Those days of the month would be a little less troubling if it wasn’t for period cramps draining all your physical and mental energy, as many women feel tremendous pain during these days. Dysmenorrhea is the medical term for this pain. The type and level of pain one feels during menstruation can vary, but most women have admitted that they experience cramps when they have their periods. However, different women can experience diffrent types of period pains.
What can different kinds of period pain indicate about your health is an important question to ask. Let’s understand this aspect of menstruation better from the lens of an expert.
Types of period pain
Experts have divided period pain into two different types:
This type is the common type of period pain that typically starts from your first period and continues over the years. Experiencing such pain is common for women and generally doesn’t indicate any underlying health condition. The pain can vary in such cases, the pain follows a pattern and starts just before or as the period begins. It usually lasts for 1-3 days but is most severe during the first or second day of the period and occurs in the lower abdomen. However, it can also affect the lower back and thighs.
This is a kind of period of pain that happens due to an underlying health condition, including reproductive disorders, such as endometriosis, adenomyosis, pelvic inflammatory disease, or fibroids. While primary dysmenorrhea can be cured or relieved by over-the-counter medication, secondary dysmenorrhea would require medical attention to be treated. The treatment involves treating underlying health conditions.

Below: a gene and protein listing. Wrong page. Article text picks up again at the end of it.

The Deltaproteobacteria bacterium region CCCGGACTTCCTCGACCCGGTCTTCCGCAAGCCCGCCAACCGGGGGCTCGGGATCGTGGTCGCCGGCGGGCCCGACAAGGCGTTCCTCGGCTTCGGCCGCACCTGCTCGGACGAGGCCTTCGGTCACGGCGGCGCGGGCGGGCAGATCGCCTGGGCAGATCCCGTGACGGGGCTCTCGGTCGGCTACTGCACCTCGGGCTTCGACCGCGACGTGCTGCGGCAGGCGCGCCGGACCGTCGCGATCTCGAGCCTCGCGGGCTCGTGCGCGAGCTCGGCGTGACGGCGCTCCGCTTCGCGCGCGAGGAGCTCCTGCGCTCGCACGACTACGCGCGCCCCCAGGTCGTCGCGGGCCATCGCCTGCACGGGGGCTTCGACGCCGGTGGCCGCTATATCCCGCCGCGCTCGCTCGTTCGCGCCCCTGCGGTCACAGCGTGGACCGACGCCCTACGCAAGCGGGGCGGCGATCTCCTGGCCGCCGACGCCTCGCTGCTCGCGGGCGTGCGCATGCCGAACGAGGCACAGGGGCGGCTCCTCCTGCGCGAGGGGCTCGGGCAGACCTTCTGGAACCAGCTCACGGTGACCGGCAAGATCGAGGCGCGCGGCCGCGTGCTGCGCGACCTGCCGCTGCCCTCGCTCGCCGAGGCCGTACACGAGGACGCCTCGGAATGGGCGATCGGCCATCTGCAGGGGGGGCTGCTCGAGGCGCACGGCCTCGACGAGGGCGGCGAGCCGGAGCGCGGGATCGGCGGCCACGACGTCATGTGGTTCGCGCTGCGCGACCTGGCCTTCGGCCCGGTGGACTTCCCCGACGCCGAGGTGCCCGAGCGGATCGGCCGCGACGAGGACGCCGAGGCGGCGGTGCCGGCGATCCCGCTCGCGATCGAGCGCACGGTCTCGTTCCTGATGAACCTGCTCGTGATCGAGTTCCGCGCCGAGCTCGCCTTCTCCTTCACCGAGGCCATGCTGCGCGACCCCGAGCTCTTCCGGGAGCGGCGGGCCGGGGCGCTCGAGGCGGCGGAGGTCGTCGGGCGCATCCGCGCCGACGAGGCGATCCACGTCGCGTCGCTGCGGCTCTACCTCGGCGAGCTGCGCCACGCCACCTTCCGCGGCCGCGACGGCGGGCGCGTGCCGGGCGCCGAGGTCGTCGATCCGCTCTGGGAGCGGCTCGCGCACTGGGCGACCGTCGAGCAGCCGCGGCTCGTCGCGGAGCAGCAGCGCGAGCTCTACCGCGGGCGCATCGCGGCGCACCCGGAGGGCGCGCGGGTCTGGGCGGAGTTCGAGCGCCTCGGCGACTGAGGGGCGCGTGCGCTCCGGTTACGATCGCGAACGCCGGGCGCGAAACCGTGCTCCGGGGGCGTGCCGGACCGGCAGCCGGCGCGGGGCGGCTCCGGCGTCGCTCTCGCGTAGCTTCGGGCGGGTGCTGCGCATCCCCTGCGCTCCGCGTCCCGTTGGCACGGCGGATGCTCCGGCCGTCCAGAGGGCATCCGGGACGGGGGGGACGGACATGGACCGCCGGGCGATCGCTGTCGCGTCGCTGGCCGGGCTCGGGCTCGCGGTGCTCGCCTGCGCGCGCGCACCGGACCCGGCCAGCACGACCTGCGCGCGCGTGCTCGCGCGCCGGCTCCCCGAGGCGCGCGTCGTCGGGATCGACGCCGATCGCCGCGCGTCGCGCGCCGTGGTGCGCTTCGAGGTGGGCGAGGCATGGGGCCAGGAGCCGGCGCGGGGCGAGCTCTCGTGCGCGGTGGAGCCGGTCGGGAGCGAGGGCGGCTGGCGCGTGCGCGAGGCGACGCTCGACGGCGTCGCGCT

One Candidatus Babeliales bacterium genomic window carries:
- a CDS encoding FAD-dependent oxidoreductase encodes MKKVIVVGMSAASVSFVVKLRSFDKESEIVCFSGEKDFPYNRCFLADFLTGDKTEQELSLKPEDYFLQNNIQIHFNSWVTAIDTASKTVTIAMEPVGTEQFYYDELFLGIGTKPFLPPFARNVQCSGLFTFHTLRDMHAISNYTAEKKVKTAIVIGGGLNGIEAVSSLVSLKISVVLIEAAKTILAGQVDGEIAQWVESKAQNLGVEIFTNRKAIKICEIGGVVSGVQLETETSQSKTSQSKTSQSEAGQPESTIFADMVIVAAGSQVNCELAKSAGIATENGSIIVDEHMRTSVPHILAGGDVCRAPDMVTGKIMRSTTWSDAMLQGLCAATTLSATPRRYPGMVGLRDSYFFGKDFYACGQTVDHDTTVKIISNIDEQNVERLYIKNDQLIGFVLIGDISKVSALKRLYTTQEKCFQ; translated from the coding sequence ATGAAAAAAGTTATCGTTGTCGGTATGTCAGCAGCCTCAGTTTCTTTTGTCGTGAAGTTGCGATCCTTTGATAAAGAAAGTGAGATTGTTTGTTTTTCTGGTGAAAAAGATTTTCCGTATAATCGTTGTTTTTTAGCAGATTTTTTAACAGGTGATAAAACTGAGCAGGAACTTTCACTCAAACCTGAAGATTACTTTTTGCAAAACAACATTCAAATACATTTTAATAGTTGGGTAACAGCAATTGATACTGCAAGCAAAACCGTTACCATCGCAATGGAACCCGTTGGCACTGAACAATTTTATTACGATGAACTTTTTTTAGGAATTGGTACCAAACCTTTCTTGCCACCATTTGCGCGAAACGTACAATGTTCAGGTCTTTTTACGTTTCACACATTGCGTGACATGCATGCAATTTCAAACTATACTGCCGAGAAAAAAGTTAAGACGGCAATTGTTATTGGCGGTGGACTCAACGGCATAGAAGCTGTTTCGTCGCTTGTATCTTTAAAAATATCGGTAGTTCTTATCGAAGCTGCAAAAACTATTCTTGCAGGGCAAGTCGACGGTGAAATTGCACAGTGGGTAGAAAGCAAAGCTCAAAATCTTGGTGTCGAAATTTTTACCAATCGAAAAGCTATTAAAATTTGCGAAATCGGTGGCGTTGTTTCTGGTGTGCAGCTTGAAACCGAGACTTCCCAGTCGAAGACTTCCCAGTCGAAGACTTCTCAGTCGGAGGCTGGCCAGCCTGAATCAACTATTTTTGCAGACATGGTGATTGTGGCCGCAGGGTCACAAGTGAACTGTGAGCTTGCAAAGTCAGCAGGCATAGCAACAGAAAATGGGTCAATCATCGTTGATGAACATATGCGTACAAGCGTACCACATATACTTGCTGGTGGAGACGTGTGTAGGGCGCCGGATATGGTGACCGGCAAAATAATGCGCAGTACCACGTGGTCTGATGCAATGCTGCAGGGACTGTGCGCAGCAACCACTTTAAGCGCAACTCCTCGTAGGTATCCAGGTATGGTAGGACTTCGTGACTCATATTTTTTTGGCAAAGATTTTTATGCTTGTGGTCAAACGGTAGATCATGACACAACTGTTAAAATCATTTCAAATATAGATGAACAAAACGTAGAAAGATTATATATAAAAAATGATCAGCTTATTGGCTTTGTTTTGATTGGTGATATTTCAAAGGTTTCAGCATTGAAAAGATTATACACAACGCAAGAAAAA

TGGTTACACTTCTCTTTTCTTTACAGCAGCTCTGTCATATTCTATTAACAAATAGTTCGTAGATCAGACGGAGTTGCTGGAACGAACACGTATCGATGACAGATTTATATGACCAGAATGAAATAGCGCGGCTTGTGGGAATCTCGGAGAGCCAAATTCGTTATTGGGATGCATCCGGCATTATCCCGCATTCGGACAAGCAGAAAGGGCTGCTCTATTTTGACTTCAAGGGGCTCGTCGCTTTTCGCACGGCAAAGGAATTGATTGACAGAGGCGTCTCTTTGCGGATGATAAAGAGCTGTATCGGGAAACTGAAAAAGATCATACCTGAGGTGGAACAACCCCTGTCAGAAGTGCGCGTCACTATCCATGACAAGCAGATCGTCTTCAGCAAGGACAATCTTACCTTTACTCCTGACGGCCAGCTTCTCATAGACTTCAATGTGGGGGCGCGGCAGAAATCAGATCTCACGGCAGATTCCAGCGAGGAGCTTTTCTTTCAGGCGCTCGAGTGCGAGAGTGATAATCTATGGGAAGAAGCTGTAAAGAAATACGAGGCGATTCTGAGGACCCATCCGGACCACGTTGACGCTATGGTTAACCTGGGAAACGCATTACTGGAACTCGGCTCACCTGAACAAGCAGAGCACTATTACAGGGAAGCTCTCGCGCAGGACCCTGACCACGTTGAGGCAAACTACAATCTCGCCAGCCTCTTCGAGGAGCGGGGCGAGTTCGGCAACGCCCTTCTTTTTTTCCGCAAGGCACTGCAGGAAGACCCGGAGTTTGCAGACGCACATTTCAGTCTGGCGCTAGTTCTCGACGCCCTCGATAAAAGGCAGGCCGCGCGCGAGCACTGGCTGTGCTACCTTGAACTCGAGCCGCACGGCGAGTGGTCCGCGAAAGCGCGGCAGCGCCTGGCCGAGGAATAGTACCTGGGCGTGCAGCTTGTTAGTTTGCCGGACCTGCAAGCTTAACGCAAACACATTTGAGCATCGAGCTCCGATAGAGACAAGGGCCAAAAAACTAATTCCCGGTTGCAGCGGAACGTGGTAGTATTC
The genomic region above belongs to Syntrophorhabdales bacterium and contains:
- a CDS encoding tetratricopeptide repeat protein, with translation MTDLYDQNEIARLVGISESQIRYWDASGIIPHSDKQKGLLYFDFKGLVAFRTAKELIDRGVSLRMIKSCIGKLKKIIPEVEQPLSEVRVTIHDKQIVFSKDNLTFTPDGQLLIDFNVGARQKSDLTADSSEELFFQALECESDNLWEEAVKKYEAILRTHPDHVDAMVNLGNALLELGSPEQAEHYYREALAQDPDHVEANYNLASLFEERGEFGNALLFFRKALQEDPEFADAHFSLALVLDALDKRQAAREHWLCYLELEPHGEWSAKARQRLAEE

Common health conditions associated with Secondary dysmenorrhea:
1. Endometriosis: It is a condition that affects women’s reproductive system. In these cases, cells that are identical to the cells found in the lining of the uterus are found in the other parts of the body.
2. Adenomyosis: In this condition, the cells that normally form a lining on the inside of the uterus also grow in the muscle wall of it.
3. Pelvic inflammatory disease: This condition happens when an infection spreads from the vagina to the upper reproductive organs and is usually caused by sexually transmissible infections like chlamydia or gonorrhoea.
4. Fibroids: They are non-cancerous growths or lumps of muscle tissue that grow on the walls of the uterus.
How to determine type of period pain and why is it important?
Primary dysmenorrhea is more common and easily treatable than secondary dysmenorrhea. Secondary dysmenorrhea can indicate serious underlying health conditions. And that’s one of the many reasons you should care about and evaluate the pain you’re feeling during those days. You should know when this pain is manageable and when you need special attention to get it treated. Here are some important questions you should ask yourself when it comes to period cramps.
Does your period pain become an obstacle in performing daily tasks at work and home? Do you feel any pain while urinating during periods? Are you having cramps so bad that the over-the-counter methods and painkillers are not working on them? Do you commonly experience pain in your pelvic area even without periods? Is it extremely painful for you to have sex?
If the answer is yes to most of these questions, it is a matter of concern.
Pain, heavy bleeding, or other factors regarding your period can make it harder for you to do your daily tasks. Alsocan become more severe if they are left untreated. You must not suffer in silence and should seek out the help you need. Even though there are many ways that period pain can manifest, it’s vital to learn what is typical for you so that you can watch for any unusual changes. It’s a good idea to talk to your doctor to rule out anything dangerous if you notice a sudden increase in your “normal” levels of period pain or if you begin to suffer period pain after previously experiencing none.